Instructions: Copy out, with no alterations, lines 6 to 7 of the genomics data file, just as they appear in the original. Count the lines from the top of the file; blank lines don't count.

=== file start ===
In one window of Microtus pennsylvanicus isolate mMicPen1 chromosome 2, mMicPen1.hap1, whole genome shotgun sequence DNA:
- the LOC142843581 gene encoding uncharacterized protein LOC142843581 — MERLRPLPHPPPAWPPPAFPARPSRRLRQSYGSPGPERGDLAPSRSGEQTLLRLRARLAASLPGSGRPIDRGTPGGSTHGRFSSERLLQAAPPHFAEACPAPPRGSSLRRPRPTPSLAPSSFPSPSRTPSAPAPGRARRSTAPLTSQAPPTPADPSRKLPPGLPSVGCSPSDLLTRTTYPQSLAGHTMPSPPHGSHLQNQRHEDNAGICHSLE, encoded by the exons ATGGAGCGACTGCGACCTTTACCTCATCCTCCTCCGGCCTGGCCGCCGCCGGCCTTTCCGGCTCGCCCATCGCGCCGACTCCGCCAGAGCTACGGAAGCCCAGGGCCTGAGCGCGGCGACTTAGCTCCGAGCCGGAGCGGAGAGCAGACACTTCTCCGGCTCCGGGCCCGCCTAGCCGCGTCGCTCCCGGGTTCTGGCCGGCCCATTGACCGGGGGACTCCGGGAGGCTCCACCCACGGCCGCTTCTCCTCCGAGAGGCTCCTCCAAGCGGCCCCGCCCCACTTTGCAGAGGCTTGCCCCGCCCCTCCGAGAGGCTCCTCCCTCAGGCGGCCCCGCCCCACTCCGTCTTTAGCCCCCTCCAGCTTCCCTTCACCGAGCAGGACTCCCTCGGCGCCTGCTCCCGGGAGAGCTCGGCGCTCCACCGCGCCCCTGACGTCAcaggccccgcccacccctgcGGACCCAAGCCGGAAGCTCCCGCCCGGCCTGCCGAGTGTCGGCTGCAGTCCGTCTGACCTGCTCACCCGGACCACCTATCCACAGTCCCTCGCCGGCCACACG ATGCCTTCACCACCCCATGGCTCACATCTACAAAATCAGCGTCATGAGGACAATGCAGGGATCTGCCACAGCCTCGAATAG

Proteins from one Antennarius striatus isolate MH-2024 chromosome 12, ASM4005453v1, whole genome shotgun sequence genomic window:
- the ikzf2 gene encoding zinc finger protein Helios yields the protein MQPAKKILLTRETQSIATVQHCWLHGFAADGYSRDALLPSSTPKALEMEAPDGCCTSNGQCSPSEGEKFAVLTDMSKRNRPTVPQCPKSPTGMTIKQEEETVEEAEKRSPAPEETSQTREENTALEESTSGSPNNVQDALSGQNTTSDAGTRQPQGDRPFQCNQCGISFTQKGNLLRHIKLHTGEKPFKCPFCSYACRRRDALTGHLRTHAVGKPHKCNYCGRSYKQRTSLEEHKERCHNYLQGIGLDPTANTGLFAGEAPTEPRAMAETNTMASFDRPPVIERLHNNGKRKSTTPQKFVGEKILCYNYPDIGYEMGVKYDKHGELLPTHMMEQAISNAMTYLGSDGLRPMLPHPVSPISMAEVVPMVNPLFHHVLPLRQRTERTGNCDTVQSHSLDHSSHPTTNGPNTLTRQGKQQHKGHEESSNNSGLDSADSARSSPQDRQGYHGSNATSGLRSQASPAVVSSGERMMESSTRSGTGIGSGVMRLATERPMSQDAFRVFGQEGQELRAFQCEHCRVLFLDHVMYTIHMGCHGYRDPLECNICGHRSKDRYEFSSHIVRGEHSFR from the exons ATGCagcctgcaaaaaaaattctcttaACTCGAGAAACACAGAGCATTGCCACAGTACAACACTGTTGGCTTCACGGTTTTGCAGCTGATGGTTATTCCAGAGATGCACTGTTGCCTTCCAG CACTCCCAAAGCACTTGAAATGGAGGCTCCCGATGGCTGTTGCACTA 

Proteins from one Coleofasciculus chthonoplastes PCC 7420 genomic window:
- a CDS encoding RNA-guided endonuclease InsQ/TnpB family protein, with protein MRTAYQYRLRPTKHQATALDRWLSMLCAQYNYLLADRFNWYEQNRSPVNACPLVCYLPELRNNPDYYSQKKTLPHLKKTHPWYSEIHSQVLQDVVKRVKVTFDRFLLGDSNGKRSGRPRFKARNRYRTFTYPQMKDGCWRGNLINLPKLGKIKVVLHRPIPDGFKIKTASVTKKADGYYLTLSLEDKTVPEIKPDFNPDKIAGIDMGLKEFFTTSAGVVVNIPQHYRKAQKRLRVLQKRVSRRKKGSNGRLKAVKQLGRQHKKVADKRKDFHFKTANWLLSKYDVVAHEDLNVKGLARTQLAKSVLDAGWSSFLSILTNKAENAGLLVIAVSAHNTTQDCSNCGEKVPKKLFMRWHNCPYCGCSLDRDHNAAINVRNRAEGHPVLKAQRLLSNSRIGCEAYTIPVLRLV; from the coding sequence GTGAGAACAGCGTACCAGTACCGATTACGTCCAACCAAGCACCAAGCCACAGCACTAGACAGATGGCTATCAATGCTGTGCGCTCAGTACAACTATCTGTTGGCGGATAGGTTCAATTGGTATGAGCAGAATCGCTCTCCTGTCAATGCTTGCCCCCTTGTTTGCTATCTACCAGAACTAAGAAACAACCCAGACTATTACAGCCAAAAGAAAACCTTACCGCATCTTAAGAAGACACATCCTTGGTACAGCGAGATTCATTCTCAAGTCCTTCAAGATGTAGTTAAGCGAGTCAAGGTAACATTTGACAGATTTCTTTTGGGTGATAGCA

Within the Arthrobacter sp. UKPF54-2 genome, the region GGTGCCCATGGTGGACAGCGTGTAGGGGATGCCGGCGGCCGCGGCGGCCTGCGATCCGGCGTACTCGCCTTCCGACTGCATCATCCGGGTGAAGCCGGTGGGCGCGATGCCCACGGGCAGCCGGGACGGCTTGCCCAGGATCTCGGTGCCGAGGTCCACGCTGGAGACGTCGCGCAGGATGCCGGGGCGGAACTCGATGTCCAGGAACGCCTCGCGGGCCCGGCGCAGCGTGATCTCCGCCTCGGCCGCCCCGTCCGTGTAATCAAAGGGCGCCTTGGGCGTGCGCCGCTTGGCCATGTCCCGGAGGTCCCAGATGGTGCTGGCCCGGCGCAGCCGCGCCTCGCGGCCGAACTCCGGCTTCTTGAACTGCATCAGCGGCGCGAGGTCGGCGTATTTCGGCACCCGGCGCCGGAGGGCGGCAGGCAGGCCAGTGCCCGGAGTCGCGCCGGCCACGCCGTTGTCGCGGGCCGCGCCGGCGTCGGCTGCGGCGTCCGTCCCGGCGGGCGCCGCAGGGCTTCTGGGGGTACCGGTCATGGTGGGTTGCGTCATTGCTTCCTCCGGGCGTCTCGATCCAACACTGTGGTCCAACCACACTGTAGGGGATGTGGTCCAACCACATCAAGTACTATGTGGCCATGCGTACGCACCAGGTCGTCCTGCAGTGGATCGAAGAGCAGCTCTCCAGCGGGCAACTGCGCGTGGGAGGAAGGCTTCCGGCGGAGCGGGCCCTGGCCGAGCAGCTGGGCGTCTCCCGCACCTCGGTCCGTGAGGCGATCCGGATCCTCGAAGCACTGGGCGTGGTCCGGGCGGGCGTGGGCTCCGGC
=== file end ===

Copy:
- a CDS encoding RNA-guided endonuclease InsQ/TnpB family protein, with protein MRTAYQYRLRPTKHQATALDRWLSMLCAQYNYLLADRFNWYEQNRSPVNACPLVCYLPELRNNPDYYSQKKTLPHLKKTHPWYSEIHSQVLQDVVKRVKVTFDRFLLGDSNGKRSGRPRFKARNRYRTFTYPQMKDGCWRGNLINLPKLGKIKVVLHRPIPDGFKIKTASVTKKADGYYLTLSLEDKTVPEIKPDFNPDKIAGIDMGLKEFFTTSAGVVVNIPQHYRKAQKRLRVLQKRVSRRKKGSNGRLKAVKQLGRQHKKVADKRKDFHFKTANWLLSKYDVVAHEDLNVKGLARTQLAKSVLDAGWSSFLSILTNKAENAGLLVIAVSAHNTTQDCSNCGEKVPKKLFMRWHNCPYCGCSLDRDHNAAINVRNRAEGHPVLKAQRLLSNSRIGCEAYTIPVLRLV; from the coding sequence GTGAGAACAGCGTACCAGTACCGATTACGTCCAACCAAGCACCAAGCCACAGCACTAGACAGATGGCTATCAATGCTGTGCGCTCAGTACAACTATCTGTTGGCGGATAGGTTCAATTGGTATGAGCAGAATCGCTCTCCTGTCAATGCTTGCCCCCTTGTTTGCTATCTACCAGAACTAAGAAACAACCCAGACTATTACAGCCAAAAGAAAACCTTACCGCATCTTAAGAAGACACATCCTTGGTACAGCGAGATTCATTCTCAAGTCCTTCAAGATGTAGTTAAGCGAGTCAAGGTAACATTTGACAGATTTCTTTTGGGTGATAGCA

Within the Arthrobacter sp. UKPF54-2 genome, the region GGTGCCCATGGTGGACAGCGTGTAGGGGATGCCGGCGGCCGCGGCGGCCTGCGATCCGGCGTACTCGCCTTCCGACTGCATCATCCGGGTGAAGCCGGTGGGCGCGATGCCCACGGGCAGCCGGGACGGCTTGCCCAGGATCTCGGTGCCGAGGTCCACGCTGGAGACGTCGCGCAGGATGCCGGGGCGGAACTCGATGTCCAGGAACGCCTCGCGGGCCCGGCGCAGCGTGATCTCCGCCTCGGCCGCCCCGTCCGTGTAATCAAAGGGCGCCTTGGGCGTGCGCCGCTTGGCCATGTCCCGGAGGTCCCAGATGGTGCTGGCCCGGCGCAGCCGCGCCTCGCGGCCGAACTCCGGCTTCTTGAACTGCATCAGCGGCGCGAGGTCGGCGTATTTCGGCACCCGGCGCCGGAGGGCGGCAGGCAGGCCAGTGCCCGGAGTCGCGCCGGCCACGCCGTTGTCGCGGGCCGCGCCGGCGTCGGCTGCGGCGTCCGTCCCGGCGGGCGCCGCAGGGCTTCTGGGGGTACCGGTCATGGTGGGTTGCGTCATTGCTTCCTCCGGGCGTCTCGATCCAACACTGTGGTCCAACCACACTGTAGGGGATGTGGTCCAACCACATCAAGTACTATGTGGCCATGCGTACGCACCAGGTCGTCCTGCAGTGGATCGAAGAGCAGCTCTCCAGCGGGCAACTGCGCGTGGGAGGAAGGCTTCCGGCGGAGCGGGCCCTGGCCGAGCAGCTGGGCGTCTCCCGCACCTCGGTCCGTGAGGCGATCCGGATCCTCGAAGCACTGGGCGTGGTCCGGGCGGGCGTGGGCTCCGGC